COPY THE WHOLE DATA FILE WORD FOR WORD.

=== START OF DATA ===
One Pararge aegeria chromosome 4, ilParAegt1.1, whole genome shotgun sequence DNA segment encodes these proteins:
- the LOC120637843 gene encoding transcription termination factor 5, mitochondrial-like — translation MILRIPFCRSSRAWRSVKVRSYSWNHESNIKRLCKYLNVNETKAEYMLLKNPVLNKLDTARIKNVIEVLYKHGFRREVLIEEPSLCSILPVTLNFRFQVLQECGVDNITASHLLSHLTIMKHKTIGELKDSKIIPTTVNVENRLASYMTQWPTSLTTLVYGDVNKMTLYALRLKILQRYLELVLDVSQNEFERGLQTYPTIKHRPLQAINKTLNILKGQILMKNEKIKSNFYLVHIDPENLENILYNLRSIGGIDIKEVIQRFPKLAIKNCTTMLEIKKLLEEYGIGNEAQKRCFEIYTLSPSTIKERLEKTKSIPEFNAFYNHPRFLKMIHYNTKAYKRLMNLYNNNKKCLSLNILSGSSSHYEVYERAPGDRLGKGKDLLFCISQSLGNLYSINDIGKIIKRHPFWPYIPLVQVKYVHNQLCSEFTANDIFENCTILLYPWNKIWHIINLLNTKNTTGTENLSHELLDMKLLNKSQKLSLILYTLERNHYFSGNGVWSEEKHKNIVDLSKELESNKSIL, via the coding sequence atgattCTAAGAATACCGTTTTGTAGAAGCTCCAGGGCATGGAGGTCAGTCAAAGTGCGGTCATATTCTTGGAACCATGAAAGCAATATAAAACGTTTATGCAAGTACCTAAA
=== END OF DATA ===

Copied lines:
One Pararge aegeria chromosome 4, ilParAegt1.1, whole genome shotgun sequence DNA segment encodes these proteins:
- the LOC120637843 gene encoding transcription termination factor 5, mitochondrial-like — translation MILRIPFCRSSRAWRSVKVRSYSWNHESNIKRLCKYLNVNETKAEYMLLKNPVLNKLDTARIKNVIEVLYKHGFRREVLIEEPSLCSILPVTLNFRFQVLQECGVDNITASHLLSHLTIMKHKTIGELKDSKIIPTTVNVENRLASYMTQWPTSLTTLVYGDVNKMTLYALRLKILQRYLELVLDVSQNEFERGLQTYPTIKHRPLQAINKTLNILKGQILMKNEKIKSNFYLVHIDPENLENILYNLRSIGGIDIKEVIQRFPKLAIKNCTTMLEIKKLLEEYGIGNEAQKRCFEIYTLSPSTIKERLEKTKSIPEFNAFYNHPRFLKMIHYNTKAYKRLMNLYNNNKKCLSLNILSGSSSHYEVYERAPGDRLGKGKDLLFCISQSLGNLYSINDIGKIIKRHPFWPYIPLVQVKYVHNQLCSEFTANDIFENCTILLYPWNKIWHIINLLNTKNTTGTENLSHELLDMKLLNKSQKLSLILYTLERNHYFSGNGVWSEEKHKNIVDLSKELESNKSIL, via the coding sequence atgattCTAAGAATACCGTTTTGTAGAAGCTCCAGGGCATGGAGGTCAGTCAAAGTGCGGTCATATTCTTGGAACCATGAAAGCAATATAAAACGTTTATGCAAGTACCTAAA